PORTLAND, Ore. — On a dark winter morning in Portland, dozens of bicyclists pass by on their way to work. All have the required white light on the front of their bike and a red tail light, or at least a reflector.

But not many wear bright or reflective clothing. It can make drivers crazy and even frustrate fellow bike commuters.

“I have been a bicycle commuter in Portland for 30 years. And I’ve gone through all sorts of different gear and I also drive my car. And I get really frustrated when I’m driving my car and I see people wearing black—on their bikes with headphones on,” said a friend of mine, Lea Anne Easton.

One night while driving home from work, I spotted a coat so reflective it was hard to believe. I could clearly see the entire shape of the bike rider several blocks away.

I decided to find out what it was and turned to the internet. I quickly found my way to a company called Proviz. It's based in England and began making the super-reflective coats in 2014.

Co-founder Rupert Langly-Smith told me he and his brother came up with the idea over beers. Both were bike riders in London and felt there should be a better coat than they could find -- something that would not have a reflective strip or two, but be entirely reflective.

“So we went about looking into the reflective material,” he told me over Skype.

“We thought, 'Woah! If we could just get that material into a full jacket that would be incredible!' It would be a game changing product,” he said.

They took their designs to a factory and had the coat made. It sold quickly.

“It took off instantly,” said Langly-Smith. “It was one of those products that just went -- it appealed to cyclists."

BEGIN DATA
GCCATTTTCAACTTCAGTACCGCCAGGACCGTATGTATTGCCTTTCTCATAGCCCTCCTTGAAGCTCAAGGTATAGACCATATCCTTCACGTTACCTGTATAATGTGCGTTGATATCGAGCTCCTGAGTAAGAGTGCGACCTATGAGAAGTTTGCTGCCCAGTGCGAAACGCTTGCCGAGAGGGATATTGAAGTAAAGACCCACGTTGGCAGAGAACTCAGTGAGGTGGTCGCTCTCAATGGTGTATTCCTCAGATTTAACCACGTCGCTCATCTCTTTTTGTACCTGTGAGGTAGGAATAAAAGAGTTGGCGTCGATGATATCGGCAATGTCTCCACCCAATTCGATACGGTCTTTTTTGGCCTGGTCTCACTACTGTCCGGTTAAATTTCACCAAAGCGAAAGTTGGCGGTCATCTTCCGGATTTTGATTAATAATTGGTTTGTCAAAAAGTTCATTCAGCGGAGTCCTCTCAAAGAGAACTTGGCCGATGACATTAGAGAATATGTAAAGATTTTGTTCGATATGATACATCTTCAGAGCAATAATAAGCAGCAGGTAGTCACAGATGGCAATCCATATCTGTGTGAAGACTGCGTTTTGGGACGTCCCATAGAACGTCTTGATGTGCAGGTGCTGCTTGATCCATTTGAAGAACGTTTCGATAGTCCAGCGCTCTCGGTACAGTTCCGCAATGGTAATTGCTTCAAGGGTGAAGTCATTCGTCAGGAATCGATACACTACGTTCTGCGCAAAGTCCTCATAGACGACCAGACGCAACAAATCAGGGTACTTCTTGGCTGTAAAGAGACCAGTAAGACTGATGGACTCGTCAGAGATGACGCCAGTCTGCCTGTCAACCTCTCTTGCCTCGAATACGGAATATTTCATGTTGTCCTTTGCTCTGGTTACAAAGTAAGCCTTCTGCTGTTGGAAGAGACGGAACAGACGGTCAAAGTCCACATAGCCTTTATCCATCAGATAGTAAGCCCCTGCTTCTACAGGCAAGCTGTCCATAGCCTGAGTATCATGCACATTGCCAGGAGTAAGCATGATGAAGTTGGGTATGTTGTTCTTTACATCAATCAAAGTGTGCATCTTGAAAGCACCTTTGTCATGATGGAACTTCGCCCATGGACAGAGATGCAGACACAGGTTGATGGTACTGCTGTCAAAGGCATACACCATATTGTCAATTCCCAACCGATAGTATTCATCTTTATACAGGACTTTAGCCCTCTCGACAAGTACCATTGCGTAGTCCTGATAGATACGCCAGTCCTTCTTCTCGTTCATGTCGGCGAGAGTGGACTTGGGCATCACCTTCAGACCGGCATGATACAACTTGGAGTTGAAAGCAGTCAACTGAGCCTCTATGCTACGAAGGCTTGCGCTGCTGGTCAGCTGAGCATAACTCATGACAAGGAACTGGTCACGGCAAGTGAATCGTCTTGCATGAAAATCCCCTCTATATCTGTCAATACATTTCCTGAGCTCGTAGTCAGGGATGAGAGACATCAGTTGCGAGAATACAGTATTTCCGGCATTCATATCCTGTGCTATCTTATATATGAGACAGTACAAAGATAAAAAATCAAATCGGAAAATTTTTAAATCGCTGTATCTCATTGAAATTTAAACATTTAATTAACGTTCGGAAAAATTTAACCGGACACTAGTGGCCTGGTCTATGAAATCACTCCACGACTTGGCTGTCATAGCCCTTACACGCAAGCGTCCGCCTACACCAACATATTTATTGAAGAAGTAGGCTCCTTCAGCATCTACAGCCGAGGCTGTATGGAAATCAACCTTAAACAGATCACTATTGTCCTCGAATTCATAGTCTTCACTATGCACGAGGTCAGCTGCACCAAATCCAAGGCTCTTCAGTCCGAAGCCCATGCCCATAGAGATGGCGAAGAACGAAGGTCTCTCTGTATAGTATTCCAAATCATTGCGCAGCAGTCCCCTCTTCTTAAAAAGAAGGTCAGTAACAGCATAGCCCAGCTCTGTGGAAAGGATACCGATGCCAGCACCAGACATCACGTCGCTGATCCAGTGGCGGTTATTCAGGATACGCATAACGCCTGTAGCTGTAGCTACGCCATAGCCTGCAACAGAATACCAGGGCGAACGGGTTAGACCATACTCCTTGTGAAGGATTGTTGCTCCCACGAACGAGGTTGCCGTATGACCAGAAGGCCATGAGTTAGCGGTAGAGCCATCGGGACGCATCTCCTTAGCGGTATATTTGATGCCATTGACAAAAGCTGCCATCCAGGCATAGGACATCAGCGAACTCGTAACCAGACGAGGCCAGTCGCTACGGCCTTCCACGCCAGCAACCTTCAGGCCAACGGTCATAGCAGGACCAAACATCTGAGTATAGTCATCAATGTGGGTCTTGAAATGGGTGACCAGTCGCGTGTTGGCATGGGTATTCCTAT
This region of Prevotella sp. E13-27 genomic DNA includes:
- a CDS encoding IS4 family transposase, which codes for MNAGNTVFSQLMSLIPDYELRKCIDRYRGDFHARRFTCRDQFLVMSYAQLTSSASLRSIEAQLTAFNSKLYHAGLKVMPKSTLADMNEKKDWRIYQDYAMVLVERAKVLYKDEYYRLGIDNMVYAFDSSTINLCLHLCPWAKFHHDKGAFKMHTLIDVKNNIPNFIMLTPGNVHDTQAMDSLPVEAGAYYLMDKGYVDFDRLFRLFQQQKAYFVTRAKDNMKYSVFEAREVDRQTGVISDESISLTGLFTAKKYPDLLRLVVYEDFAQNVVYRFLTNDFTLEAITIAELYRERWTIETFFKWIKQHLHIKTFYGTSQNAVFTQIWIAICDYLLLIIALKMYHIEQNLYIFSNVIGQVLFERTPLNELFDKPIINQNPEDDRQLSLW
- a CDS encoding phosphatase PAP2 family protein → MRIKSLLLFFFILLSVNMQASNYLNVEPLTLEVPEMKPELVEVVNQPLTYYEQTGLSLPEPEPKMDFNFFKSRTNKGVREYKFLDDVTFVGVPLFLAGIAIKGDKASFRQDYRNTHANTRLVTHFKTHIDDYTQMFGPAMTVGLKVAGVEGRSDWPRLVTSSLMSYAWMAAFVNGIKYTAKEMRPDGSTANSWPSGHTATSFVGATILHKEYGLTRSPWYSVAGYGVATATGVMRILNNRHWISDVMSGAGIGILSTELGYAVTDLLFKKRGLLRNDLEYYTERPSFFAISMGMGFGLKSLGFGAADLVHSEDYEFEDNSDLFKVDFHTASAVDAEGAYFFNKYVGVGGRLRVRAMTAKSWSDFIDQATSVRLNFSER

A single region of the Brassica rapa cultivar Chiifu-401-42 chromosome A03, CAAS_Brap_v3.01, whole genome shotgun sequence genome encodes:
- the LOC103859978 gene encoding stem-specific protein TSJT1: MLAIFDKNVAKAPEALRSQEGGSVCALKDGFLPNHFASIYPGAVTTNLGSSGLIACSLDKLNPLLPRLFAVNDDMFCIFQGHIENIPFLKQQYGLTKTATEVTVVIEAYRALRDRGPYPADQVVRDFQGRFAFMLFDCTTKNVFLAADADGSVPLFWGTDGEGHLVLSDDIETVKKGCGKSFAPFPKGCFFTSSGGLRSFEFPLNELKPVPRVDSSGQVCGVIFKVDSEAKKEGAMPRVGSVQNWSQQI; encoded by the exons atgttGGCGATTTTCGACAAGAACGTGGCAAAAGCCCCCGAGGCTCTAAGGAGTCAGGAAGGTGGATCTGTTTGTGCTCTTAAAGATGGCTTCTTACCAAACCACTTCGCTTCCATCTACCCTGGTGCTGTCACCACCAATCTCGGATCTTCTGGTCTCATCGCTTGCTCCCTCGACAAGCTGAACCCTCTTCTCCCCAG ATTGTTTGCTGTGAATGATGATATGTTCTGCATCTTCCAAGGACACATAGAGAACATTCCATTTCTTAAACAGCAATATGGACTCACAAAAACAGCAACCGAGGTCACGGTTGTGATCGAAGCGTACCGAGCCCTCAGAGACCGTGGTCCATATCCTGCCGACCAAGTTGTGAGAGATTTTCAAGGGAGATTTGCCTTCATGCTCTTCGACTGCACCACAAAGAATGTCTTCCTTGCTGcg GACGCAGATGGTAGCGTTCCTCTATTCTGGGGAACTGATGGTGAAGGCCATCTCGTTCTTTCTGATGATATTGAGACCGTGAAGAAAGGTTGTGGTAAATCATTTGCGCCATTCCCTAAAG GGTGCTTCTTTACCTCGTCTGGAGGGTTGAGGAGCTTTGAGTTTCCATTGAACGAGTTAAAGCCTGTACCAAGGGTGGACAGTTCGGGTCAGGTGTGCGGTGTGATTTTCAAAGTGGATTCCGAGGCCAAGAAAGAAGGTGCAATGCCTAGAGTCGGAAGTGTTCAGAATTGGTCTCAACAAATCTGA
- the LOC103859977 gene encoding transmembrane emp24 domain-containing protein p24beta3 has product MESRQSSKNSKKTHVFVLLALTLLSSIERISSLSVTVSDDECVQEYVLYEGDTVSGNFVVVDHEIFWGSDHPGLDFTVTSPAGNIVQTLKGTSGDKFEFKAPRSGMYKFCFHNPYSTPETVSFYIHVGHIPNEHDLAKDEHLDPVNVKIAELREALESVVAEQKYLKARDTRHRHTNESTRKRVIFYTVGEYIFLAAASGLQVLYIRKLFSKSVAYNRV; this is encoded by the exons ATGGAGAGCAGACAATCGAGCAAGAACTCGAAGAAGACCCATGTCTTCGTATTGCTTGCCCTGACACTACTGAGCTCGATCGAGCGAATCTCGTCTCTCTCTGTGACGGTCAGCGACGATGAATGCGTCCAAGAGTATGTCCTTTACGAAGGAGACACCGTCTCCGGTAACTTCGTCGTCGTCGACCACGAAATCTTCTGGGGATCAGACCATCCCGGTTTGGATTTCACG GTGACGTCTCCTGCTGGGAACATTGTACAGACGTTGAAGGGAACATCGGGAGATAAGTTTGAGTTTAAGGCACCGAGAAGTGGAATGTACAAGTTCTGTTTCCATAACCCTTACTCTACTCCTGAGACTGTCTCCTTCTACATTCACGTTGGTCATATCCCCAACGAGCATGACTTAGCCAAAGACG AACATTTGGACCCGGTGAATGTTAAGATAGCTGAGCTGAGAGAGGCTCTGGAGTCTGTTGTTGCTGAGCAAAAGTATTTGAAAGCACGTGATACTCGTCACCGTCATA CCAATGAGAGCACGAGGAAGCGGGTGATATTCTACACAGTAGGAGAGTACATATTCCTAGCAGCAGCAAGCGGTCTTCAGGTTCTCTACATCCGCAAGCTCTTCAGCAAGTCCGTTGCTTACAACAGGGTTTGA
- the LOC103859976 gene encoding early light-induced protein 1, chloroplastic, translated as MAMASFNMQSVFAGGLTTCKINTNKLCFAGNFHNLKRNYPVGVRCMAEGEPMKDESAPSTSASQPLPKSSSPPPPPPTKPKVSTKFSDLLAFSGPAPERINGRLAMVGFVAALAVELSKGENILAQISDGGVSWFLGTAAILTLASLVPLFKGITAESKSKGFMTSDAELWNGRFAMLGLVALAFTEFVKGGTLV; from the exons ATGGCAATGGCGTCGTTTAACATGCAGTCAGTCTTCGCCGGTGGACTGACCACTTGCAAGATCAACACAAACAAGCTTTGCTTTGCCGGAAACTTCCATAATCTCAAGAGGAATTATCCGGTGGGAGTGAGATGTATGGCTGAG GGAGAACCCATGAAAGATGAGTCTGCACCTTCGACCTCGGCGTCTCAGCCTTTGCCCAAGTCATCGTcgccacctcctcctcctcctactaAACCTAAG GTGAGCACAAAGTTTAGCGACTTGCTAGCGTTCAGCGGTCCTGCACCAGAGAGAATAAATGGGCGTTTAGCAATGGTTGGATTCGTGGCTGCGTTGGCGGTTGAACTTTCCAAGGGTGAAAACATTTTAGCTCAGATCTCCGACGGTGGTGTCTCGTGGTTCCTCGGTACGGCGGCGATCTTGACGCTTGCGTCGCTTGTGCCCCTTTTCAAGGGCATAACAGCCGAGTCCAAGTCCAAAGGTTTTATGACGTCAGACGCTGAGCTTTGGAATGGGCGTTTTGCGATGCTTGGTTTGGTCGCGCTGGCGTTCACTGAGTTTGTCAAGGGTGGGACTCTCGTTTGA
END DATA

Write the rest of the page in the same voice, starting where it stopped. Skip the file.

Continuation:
The coat earned some critics online who thought it was too hot, or the sizing was not quite right. Langly-Smith said the company listens to the feedback and makes tweaks in the design with nearly every production run.

The basic cycling coat sells for roughly $150. Proviz has expanded into running coats, backpacks, gloves and more.

In the Fall of 2018, the company reported Portland was in the top five of all cities where people were accessing its website. During that same time Portland was No. 2 for actual purchases of Proviz products, second only to Seattle.

Talk of what bike riders should wear often raises the hackles of bike riders. I asked Jonathan Maus from the widely read Bikeportland.org, to offer his thoughts.

“There should be no debate: Everyone who uses the road should be visible,” Maus said. “But lets be clear that when we drive, we have an even greater responsibility to go slowly and look out for others, regardless of the type of clothing they wear.”

There are other reflective options. River City Bikes in Portland carries a wide range of alternatives, from strips of reflective material that will stick on clothing or helmets, to reflective straw-looking devices that fit around the bike spokes and make them reflective.

The store also carries coats by Showers Pass that have interesting city street grids stamped on the black exterior of the coat, the street grids reflect when hit with light. The coats costs $279.

I asked store manager, and bicyclist Brice Stivers why more riders don’t wear bright, reflective clothing.

“That’s a grand question. I also own a car—and I walk quite a bit as well. I find it really hard especially during the winter months to see people. So, I really wish cyclists would use a little more reflectivity,” he said.